After the three-month program, Siddiqi relocated his business from Los Angeles to Minneapolis and has scaled the company to more than 50 employees in the last three years.

“When we first moved up here—myself and three other engineers—we were working with companies like Target and other Fortune 1000 companies in the area,” Siddiqi explains. “So we thought, ‘Let’s see if we can grow our team here.’ What we found was, for a B2B software company, it was a really good place to be because there was a lot of good engineering talent who understood how to implement software in these large organizations.”

Ryan Weber of Great North Labs, a VC firm that focuses on Midwest companies, says early-stage companies in Minnesota really benefit from being part of an ecosystem anchored by enterprises.

“For some startups, they target large corporations as customers. Those that go through the accelerators often get pilots with the large corporations, although it isn’t guaranteed,” Weber says. “This is a big change from 10 years ago. The big companies understand that tech is causing accelerating changes and they need to better embrace a startup mindset. And part of the way they can do so is to provide support to early-stage companies in their region that could, down the road, be good acquisition targets or partners.”

Boomchickapop is a shining example of this. Cofounder Angie Bastian says several big companies supported her family’s business as it was growing: Target took a meeting with the company while it was still small, and several large, local grocery chains embraced the brand.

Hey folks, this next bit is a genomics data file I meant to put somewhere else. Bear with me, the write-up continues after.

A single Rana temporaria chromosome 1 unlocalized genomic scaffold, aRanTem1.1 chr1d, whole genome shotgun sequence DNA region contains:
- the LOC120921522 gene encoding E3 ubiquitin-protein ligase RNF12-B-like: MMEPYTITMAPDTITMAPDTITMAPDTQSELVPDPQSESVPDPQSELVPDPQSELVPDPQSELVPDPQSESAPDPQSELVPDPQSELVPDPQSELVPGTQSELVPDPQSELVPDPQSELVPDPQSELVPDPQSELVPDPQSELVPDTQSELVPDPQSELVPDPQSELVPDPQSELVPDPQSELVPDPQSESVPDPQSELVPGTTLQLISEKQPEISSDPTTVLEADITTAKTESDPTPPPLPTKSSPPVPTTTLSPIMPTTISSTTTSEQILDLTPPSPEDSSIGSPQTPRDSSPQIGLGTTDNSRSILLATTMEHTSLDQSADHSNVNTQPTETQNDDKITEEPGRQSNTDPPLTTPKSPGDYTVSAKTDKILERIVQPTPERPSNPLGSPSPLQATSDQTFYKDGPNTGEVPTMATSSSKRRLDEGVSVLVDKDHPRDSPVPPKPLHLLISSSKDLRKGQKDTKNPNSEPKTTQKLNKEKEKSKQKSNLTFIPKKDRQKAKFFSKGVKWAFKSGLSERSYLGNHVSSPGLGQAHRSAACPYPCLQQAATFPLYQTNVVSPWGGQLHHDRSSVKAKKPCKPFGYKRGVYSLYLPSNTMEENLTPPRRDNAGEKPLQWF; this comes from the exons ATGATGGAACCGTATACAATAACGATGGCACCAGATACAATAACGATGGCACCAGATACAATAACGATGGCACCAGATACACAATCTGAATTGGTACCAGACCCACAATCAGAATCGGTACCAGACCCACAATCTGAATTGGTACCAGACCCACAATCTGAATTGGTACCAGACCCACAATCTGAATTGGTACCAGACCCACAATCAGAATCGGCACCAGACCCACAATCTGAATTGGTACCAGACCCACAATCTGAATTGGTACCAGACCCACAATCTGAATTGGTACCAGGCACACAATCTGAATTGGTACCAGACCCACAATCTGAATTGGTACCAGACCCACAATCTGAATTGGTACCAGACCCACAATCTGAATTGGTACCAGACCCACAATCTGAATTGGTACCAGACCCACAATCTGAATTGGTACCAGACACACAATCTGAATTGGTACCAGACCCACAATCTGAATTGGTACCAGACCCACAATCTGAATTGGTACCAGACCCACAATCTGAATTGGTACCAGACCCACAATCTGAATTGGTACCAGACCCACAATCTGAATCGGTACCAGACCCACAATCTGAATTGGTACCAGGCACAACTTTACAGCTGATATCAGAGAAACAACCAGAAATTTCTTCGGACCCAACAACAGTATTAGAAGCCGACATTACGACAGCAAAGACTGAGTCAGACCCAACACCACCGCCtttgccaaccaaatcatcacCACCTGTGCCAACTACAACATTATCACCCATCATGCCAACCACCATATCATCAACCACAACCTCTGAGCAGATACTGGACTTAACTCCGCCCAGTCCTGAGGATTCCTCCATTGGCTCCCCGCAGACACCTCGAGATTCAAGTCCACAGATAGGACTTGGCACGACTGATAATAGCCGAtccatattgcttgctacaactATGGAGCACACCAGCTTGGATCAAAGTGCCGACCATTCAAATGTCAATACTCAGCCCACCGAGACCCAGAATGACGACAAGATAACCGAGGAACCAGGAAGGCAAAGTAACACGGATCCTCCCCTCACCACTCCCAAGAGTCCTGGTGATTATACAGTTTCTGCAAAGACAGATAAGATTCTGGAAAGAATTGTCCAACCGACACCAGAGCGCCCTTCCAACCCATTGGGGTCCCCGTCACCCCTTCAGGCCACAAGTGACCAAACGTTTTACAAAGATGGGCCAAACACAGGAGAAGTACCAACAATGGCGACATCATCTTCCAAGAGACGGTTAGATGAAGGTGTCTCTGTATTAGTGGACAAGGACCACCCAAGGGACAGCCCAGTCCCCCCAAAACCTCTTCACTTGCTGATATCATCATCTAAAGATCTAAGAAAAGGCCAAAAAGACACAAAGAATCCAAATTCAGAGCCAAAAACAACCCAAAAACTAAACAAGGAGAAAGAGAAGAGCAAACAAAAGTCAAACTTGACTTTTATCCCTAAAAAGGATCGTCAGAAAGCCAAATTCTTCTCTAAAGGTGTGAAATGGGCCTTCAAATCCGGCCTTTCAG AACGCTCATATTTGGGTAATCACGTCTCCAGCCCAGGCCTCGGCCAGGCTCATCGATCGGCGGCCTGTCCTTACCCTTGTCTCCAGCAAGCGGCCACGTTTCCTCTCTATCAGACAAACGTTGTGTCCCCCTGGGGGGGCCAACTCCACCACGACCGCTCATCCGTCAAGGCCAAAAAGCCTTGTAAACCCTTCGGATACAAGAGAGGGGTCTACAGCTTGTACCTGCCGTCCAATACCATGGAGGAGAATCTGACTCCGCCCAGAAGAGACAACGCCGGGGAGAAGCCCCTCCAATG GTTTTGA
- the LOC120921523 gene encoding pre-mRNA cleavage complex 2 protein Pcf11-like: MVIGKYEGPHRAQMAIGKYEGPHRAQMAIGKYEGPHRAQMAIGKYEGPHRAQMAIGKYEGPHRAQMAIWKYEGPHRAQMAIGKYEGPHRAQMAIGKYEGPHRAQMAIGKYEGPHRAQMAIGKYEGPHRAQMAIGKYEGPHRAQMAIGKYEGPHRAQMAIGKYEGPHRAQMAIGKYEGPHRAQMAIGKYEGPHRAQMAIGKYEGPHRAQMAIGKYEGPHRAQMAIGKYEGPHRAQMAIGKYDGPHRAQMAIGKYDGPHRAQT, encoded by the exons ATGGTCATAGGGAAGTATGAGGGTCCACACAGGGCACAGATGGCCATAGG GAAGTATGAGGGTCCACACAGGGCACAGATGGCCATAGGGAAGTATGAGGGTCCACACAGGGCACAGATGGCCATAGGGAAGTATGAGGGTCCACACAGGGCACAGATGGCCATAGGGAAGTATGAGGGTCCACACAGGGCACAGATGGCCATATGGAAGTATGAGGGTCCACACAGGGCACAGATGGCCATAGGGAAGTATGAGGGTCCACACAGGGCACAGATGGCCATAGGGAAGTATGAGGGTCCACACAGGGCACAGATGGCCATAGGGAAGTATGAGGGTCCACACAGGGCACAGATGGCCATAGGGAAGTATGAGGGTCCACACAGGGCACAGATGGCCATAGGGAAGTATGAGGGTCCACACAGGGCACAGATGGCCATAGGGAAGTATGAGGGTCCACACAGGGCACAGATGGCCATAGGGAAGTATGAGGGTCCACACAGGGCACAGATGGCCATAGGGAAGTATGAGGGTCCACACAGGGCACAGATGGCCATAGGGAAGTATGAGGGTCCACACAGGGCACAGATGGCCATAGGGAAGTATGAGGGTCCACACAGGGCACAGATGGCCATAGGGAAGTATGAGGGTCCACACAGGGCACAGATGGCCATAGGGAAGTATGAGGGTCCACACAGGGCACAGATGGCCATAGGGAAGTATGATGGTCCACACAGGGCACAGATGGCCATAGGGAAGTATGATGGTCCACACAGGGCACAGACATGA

“One of the things I’m most proud of is the way we built the company,” Bastian says. “It felt like a community. People enjoy working together and helping each other. I think that’s also a reflection of how Minnesota works.”

Greater MSP’s Lewis says that what makes Minnesota such a great place to build a company is that it offers something hard to find on either coast—a thriving business ecosystem in a place that’s actually affordable.

“There are a lot of amazing economic hubs across the country and around the world, but most of them aren’t convenient places to live. There are a lot of other places where life is quite convenient and affordable, but those don’t tend to be places that grow globally leading companies,” Lewis says. “This is a community that’s figured out that healthy balance.”

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This article is part of the “The Way We Work Today” series brought to you by FiveThirtyEight in partnership with WeWork. Together, we are exploring the best places to base your business in 2019.